The Pentagon’s top cyberwarrior says that the risks the U.S. faces are growing faster than the country’s progress in creating the offensive and defensive tools and rules of engagement to defend cyberspace.

“Our work and actions are affected by threats well outside the Defense Department’s networks,” U.S. Army Gen. Keith Alexander, chief of U.S. Cyber Command, told the House Armed Services Committee on March 20. “What concerns us is the shift from disruptive to destructive attacks. Attacks that can destroy equipment are on the horizon.”

There is a laundry list of strategic concerns, he declares. Cyberspace is becoming more dangerous, and theoretical threats have become real threats that are being deployed by some governments against rival states. Moreover, cybercrime is changing as sophisticated criminals shift from the “botnet” approach to stealthier, targeted theft of sensitive data they can sell.

“We’ve seen digital certificate issuers hit and a penetration of the internal network that stored RSA authentication certifications,” Alexander says. “That has led to at least one defense contractor being victimized by counterfeit credentials. [On a larger scale,] several nations have turned their cyber-resources and power against us and foreign businesses that manage critical infrastructure in this country.”

He named several critical tasks that need acceleration: development of a cyber-force for the future and a defensible cyber-architecture, obtaining the correct legal authorities to operate, improving teamwork among government agencies and creating a concept for operating in cyberspace.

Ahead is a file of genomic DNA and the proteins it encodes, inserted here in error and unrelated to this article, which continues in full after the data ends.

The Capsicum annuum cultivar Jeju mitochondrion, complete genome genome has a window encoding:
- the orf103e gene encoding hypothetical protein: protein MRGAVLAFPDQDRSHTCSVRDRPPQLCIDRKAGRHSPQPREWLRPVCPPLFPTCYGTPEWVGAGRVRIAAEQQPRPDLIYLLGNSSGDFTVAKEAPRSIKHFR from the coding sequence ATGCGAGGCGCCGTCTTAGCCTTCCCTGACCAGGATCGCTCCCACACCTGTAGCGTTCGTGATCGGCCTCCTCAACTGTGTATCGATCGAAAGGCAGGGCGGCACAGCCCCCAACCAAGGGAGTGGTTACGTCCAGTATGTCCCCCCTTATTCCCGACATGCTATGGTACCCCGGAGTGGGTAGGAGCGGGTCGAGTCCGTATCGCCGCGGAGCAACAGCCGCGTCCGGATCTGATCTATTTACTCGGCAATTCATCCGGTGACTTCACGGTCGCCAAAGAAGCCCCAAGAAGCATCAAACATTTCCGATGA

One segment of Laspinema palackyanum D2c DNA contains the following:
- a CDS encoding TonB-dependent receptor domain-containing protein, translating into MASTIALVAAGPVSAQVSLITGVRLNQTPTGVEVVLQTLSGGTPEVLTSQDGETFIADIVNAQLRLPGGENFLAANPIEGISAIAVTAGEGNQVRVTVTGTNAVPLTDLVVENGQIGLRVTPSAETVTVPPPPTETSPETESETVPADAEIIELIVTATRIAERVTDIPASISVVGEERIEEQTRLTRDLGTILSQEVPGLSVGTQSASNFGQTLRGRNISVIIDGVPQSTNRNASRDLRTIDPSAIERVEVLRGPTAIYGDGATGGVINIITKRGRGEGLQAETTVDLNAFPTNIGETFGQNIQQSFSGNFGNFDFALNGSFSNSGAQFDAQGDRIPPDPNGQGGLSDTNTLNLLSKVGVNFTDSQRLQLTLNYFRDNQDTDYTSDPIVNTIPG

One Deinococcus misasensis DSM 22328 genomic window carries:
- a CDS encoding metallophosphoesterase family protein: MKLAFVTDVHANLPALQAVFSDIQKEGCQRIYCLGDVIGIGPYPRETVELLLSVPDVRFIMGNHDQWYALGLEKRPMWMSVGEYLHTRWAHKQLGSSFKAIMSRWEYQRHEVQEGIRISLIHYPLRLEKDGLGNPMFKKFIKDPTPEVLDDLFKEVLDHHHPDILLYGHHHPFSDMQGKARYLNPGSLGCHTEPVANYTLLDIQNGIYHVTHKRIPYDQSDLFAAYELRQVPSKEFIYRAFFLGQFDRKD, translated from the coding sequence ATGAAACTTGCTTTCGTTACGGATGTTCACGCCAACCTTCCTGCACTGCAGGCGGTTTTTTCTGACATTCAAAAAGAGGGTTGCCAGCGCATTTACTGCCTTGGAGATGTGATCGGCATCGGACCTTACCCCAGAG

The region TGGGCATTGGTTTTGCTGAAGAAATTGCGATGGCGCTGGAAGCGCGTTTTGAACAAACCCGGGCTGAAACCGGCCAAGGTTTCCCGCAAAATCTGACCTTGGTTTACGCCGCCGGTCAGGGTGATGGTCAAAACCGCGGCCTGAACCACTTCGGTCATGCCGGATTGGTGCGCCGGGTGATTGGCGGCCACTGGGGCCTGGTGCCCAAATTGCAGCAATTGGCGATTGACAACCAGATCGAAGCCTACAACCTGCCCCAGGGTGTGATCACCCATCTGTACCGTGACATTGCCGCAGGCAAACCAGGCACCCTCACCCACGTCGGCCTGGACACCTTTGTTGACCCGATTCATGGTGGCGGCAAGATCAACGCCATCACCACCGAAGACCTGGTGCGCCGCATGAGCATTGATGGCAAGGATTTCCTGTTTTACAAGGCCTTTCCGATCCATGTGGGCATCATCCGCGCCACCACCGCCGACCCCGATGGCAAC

Without such improvements, there is increasing danger to the defense industrial base and the nation’s critical infrastructure, says Madelyn Creedon, assistant secretary of defense for global strategic affairs.

“We’ve seen loss of significant intellectual property and sensitive defense information that resides on or transits defense industrial base systems,” she says.

Creedon points to an ongoing review of the existing rules of engagement for cyber-operations and notes a combined effort with the Joint Staff. The goal is to create a transitional command-and-control model to enforce the rules as part of a “whole-of-government approach to cybersecurity.”

In addition, “we’re looking to roll out a process that we call ‘continuous monitoring’ to give us more capability to [monitor] the network rather than using periodic checks,” says Teresa Takai, the Defense Department’s chief information officer.

Congress could aid cyber-operations by supporting information-sharing among agencies, which would provide the ability to see an attack, Alexander says, and the establishment of rules of engagement that have all the right legal authorities.

“The question is, what authorities will be given and what are the conditions under which they can be exercised,” Alexander says. “I’m confident that in a month or two some of that will actually go through.”

The Pentagon is looking at a dual path to cloud architecture that officials think will lead to more secure cyberspace. One element is standardized platforms and protection that will be put together in stages.

“We will look at what each service provides with their own clouds and then at an enterprise cloud to provide services such as identity management and email that we use across the department to share information,” Takai says. “We are not looking at just protection of the cloud’s perimeter. We’re looking at mechanisms that provide protection at the information level. We’re focusing on identity management so we know who is in the cloud while linking that to what information the individual has access to.”